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Why should you merge physical security and cybersecurity?
SEP 05, 2021
The virtual world is merging with our physical world in thousands of new ways every year. This reality plays out in far more ways than popular fantasy games or the billions of social media users that are growing in number all the time.
From more shopping online to an explosion of virtual meetings during the global pandemic to the dependence on online apps for driving directions, most Americans rely on their smartphones for everyday life much more than a decade ago.
Indeed, back in 2016 the case was made that leaders in digital merge the physical and the virtual. Here are six business reasons why (with details in the referenced article):
Which leads to this question: Why do most public- and private-sector organizations still maintain separate security organizations for their physical and cybersecurity functions?
The concept of bringing together physical and cybersecurity is far from new — and goes back decades. Back in 2005, Derek Slater introduced me to the concept in this excellent CSO Magazine article:
“Sanders defines convergence as the integration of logical security, information security, physical and personnel security; business continuity; disaster recovery; and safety risk management. (Logical security focuses on the tools in a network computing environment; information security focuses on the flow of information across both the logical and physical environment.) Cost savings is one of the important payoffs in this holistic security strategy. Because there's always some duplication in a stove-piped security organization-in overhead and programs, for example-it's more cost-effective to manage an integrated one. Not only that-duplication can lead to unproductive turf battles among security groups for resources, he adds...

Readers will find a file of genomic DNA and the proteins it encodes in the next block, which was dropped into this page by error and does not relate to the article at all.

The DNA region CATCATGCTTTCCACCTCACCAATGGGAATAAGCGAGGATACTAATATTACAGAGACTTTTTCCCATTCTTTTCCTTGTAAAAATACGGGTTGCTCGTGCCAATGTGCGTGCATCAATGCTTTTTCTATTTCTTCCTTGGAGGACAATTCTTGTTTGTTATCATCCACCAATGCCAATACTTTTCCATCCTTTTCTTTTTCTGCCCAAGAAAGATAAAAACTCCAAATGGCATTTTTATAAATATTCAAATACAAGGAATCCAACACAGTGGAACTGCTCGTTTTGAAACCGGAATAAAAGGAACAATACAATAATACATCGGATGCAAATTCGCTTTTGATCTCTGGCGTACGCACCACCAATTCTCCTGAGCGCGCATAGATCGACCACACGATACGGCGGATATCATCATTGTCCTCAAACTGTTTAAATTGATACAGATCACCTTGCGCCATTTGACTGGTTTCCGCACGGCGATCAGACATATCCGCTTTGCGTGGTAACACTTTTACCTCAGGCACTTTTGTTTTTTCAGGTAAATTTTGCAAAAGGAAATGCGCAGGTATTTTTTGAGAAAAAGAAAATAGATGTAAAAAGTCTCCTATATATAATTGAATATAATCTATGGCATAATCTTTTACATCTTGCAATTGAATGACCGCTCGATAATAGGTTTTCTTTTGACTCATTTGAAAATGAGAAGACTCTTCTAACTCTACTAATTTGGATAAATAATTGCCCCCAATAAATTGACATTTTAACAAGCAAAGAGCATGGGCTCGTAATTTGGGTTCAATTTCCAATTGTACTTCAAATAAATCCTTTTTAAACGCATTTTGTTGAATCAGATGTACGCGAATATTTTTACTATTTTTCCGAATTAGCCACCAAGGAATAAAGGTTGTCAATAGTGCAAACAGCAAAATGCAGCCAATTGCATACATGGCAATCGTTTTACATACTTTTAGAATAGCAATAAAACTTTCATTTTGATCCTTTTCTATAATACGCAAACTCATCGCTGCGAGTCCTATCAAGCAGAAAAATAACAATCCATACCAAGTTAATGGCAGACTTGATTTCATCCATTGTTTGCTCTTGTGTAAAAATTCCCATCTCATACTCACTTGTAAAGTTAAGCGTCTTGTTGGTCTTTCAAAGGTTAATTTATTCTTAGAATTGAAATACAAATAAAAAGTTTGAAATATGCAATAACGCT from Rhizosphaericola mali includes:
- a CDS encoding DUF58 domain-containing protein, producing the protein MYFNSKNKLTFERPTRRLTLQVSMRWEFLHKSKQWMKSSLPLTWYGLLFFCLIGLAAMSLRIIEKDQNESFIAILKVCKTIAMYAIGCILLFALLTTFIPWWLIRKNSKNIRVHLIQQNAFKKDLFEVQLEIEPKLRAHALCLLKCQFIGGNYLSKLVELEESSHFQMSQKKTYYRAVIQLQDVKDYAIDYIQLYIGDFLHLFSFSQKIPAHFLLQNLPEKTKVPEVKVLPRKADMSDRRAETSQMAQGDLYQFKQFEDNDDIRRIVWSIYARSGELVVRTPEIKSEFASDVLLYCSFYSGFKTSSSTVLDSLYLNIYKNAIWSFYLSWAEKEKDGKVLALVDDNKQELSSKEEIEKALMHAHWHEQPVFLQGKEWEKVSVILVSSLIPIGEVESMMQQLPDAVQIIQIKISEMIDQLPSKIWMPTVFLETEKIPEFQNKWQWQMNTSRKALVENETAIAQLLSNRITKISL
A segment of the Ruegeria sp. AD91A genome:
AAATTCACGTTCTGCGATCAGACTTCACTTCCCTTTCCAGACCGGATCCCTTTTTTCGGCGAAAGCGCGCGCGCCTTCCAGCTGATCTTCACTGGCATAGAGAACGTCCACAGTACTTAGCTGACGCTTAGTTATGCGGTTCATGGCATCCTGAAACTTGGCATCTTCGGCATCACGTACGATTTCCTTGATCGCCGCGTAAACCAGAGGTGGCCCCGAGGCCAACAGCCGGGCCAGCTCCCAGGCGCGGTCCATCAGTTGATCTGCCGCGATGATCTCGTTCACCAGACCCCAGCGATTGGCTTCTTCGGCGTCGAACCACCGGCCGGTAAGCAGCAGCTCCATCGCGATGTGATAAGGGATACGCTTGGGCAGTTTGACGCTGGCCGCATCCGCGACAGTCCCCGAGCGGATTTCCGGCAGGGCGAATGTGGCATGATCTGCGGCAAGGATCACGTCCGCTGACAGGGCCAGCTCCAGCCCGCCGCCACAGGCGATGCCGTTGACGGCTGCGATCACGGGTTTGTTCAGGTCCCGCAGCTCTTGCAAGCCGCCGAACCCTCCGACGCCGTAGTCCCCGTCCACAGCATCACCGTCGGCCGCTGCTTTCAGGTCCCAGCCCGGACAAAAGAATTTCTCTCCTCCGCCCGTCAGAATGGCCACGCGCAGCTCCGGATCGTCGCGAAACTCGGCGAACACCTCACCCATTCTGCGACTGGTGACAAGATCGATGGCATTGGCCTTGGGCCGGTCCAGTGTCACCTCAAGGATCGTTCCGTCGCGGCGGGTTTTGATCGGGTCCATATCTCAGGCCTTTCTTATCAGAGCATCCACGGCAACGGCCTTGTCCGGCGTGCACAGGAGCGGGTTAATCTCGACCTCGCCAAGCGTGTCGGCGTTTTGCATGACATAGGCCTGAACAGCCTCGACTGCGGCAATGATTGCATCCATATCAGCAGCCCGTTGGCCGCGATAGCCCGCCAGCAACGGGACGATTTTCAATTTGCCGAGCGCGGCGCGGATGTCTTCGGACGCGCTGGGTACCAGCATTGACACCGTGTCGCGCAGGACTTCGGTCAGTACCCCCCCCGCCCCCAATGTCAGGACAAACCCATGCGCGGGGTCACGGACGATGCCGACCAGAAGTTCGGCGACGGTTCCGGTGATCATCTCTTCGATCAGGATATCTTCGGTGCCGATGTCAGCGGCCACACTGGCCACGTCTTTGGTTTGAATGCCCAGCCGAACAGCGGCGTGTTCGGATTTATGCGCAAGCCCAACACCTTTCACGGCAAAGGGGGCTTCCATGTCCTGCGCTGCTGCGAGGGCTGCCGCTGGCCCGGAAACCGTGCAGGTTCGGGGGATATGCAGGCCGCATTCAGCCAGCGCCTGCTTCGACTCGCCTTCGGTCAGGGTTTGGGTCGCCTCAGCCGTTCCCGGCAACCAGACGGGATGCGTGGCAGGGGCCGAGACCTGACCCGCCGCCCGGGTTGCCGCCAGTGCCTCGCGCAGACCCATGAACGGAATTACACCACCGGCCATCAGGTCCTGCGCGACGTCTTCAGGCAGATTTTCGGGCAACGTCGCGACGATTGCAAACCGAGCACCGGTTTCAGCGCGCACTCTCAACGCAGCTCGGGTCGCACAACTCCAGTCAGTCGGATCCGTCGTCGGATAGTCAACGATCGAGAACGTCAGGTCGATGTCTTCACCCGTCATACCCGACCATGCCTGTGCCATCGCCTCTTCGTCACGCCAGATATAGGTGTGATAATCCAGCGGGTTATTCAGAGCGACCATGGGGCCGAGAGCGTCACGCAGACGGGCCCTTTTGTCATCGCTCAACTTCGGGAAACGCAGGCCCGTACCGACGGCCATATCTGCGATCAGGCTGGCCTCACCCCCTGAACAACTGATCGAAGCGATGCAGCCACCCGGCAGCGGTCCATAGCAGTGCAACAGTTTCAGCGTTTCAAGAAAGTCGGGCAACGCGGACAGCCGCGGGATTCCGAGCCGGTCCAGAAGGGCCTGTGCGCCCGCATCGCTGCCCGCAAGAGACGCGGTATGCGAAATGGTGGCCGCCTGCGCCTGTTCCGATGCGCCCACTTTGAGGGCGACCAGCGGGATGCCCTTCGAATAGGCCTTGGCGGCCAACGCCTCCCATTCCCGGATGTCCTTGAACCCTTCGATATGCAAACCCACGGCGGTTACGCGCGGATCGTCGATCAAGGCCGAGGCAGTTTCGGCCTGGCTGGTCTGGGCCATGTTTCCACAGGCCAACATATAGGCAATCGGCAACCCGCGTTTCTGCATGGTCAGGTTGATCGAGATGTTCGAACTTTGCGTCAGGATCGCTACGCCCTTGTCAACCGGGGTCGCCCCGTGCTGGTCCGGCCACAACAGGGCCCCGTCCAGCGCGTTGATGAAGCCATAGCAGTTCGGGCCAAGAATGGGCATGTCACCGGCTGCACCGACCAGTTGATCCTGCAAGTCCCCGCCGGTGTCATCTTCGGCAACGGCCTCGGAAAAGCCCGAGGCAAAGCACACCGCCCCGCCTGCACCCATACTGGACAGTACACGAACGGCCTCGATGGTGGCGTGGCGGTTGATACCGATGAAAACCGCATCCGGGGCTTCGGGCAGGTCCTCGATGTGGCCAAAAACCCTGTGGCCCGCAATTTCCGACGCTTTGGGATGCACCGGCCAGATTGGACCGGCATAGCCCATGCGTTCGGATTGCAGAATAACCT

“Bringing together different security silos into one big, happy family and running the combined organization can be a lot easier when one person sits at the top.
“When there’s a single point of contact, the CFO or COO can pick up the phone and speed-dial the CSO instead of having to pull out an org chart to figure out whom to call with a security question.”
In 2011, when I moved from being Michigan’s enterprise CTO to a new role as enterprise CSO, we merged physical and cybersecurity in state government with the goal of critical infrastructure protection. Our goals were:
In an interview with Eric Chabrow at that time for BankInfoSecurity.com, I said: “There are a variety of functions that our physical security organization provides, everything from issuing a badge, using that for parking, entering buildings, [and with] that ID we're talking more and more about digital identification and how we can bring those discussions around proximity readers. How can we use that thing you have — that identification, that picture of you — as a digital ID as well. Bringing that together from an identity management perspective is one area we see some synergy.